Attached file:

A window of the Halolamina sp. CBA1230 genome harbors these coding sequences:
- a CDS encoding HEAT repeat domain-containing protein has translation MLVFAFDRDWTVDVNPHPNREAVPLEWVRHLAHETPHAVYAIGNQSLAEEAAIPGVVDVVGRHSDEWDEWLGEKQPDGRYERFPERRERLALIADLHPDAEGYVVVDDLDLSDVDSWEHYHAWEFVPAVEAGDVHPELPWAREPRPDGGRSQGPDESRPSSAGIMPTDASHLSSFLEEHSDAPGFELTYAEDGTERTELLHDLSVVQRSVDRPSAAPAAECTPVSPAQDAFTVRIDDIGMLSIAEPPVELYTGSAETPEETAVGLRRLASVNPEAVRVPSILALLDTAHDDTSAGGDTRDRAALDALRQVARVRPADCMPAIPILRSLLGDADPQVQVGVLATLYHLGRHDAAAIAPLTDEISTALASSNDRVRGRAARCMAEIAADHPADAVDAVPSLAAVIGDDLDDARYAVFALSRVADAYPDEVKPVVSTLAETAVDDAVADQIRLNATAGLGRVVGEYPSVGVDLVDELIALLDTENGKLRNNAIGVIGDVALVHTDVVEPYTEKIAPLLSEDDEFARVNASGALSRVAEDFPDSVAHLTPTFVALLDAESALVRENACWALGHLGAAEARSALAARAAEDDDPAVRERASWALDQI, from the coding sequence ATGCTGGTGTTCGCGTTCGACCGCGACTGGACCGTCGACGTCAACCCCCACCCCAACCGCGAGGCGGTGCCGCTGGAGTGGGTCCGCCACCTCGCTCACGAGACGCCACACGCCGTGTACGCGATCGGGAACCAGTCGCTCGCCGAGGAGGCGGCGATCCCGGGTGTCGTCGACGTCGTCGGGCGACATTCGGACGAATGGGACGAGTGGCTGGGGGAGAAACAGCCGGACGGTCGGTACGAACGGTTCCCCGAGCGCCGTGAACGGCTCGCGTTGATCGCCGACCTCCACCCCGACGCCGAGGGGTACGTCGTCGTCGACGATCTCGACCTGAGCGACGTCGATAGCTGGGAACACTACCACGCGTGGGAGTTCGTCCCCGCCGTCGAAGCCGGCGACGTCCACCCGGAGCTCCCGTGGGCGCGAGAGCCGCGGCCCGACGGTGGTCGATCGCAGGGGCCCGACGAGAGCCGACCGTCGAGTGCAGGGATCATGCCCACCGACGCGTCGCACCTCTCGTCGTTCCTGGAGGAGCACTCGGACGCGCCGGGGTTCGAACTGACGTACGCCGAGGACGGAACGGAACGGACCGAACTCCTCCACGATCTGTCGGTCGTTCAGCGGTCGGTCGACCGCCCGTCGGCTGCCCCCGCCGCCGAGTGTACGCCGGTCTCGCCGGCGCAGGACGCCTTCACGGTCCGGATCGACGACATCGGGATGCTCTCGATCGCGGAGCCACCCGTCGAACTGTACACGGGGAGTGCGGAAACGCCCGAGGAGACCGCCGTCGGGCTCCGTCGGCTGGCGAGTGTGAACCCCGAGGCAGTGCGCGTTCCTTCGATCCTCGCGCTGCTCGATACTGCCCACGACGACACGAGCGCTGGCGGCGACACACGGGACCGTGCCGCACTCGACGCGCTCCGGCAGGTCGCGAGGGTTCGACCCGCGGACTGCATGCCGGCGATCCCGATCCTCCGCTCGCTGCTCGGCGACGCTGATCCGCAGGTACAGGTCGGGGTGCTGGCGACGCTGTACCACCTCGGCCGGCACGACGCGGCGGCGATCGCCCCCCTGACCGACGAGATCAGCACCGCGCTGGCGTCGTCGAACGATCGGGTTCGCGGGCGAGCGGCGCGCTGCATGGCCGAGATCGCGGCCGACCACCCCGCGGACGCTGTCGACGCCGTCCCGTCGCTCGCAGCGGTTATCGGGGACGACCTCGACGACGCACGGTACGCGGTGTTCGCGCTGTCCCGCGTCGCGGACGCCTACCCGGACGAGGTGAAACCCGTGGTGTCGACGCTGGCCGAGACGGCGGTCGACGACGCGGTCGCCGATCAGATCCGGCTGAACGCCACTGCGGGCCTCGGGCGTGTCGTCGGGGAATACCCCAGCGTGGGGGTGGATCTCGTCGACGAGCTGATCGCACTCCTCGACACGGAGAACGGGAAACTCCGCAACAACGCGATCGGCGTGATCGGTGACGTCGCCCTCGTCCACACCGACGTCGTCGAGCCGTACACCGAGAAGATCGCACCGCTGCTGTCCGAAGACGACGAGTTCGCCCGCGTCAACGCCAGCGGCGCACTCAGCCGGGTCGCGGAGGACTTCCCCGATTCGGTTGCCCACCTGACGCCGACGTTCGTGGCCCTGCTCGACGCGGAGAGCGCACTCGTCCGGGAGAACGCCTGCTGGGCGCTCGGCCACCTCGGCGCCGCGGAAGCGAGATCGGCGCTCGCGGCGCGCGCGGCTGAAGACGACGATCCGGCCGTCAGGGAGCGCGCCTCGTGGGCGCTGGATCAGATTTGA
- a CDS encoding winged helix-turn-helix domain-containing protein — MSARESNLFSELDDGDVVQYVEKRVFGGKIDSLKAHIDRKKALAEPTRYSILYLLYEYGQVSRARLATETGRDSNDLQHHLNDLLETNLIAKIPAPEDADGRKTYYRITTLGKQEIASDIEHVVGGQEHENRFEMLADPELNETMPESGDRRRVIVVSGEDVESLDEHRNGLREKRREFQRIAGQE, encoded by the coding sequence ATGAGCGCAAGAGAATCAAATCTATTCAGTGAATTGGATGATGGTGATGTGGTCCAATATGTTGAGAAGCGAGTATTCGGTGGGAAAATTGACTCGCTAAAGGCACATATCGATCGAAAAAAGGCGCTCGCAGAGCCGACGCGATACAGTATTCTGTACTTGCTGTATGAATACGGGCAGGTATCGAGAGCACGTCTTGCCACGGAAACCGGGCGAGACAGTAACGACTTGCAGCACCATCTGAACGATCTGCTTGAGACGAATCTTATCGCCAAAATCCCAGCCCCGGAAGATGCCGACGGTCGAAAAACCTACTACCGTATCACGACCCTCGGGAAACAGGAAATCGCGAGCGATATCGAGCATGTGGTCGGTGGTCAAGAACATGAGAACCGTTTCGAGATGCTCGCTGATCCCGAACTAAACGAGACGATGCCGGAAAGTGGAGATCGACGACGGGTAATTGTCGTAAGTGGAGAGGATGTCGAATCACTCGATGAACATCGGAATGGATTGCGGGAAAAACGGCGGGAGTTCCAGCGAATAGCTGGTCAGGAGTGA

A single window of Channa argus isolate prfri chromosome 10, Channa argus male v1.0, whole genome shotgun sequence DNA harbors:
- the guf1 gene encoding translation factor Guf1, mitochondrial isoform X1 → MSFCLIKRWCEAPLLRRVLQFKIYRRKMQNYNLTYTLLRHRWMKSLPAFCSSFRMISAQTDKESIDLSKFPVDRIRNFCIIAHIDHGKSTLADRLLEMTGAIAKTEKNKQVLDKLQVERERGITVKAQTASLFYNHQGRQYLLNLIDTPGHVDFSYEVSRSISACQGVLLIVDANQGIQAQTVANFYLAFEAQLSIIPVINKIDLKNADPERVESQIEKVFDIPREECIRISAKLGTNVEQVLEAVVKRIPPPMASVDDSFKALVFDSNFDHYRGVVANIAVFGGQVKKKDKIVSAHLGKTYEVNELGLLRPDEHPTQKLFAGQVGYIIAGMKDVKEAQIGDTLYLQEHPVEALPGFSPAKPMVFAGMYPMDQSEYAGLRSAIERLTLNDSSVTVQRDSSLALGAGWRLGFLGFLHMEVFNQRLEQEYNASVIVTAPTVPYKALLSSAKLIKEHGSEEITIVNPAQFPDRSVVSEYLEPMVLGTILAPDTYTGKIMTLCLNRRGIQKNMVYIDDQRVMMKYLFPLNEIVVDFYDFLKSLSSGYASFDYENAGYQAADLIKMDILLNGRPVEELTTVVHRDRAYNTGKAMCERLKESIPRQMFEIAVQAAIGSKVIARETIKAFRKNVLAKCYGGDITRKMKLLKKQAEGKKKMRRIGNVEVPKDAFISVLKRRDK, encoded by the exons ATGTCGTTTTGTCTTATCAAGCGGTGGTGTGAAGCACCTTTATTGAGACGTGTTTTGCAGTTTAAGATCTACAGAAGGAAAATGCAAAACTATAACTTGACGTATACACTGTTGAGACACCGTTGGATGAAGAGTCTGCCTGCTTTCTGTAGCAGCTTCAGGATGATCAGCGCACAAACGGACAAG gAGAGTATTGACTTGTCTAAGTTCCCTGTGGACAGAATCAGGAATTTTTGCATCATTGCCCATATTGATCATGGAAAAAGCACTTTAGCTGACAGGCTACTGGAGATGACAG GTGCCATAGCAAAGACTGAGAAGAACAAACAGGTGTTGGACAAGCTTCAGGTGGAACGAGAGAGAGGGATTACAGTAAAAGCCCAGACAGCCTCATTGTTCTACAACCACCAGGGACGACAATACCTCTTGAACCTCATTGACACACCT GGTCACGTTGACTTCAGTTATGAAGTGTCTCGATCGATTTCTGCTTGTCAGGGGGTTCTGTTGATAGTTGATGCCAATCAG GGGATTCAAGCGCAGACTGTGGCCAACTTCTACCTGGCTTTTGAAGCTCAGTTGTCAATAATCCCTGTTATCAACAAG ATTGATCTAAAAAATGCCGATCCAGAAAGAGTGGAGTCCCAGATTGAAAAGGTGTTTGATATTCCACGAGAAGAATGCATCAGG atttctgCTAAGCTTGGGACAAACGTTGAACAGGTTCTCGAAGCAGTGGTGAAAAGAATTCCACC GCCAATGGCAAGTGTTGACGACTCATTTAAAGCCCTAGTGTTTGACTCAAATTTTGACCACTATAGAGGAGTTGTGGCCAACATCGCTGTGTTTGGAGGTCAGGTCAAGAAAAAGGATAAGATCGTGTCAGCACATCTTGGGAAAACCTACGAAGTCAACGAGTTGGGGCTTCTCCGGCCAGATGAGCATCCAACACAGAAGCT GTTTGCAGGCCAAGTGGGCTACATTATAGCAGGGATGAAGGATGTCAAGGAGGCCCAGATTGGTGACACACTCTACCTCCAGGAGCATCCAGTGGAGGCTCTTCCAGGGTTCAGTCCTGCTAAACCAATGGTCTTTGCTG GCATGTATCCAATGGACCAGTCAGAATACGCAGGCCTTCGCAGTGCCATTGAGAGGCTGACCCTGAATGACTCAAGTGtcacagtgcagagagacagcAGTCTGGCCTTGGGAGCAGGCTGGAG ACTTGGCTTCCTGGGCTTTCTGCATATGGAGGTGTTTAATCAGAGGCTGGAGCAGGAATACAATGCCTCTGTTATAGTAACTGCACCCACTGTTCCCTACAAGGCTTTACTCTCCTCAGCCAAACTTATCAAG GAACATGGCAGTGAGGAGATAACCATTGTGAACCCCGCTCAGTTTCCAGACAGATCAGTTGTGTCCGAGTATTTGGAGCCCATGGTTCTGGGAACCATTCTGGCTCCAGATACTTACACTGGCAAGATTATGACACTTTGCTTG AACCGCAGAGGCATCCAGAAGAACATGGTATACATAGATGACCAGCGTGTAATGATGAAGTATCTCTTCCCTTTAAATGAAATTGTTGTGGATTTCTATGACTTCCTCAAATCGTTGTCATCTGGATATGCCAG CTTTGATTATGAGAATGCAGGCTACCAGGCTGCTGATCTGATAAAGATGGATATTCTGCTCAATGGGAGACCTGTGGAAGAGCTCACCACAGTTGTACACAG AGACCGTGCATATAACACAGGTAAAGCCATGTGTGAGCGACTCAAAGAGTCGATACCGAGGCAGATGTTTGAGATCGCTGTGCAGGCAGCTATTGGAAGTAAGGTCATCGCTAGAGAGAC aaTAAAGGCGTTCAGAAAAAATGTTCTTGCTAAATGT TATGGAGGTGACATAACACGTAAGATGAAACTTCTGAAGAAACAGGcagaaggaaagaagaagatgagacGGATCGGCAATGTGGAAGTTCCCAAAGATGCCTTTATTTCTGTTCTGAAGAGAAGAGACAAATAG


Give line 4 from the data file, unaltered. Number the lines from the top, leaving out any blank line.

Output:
A single window of Channa argus isolate prfri chromosome 10, Channa argus male v1.0, whole genome shotgun sequence DNA harbors: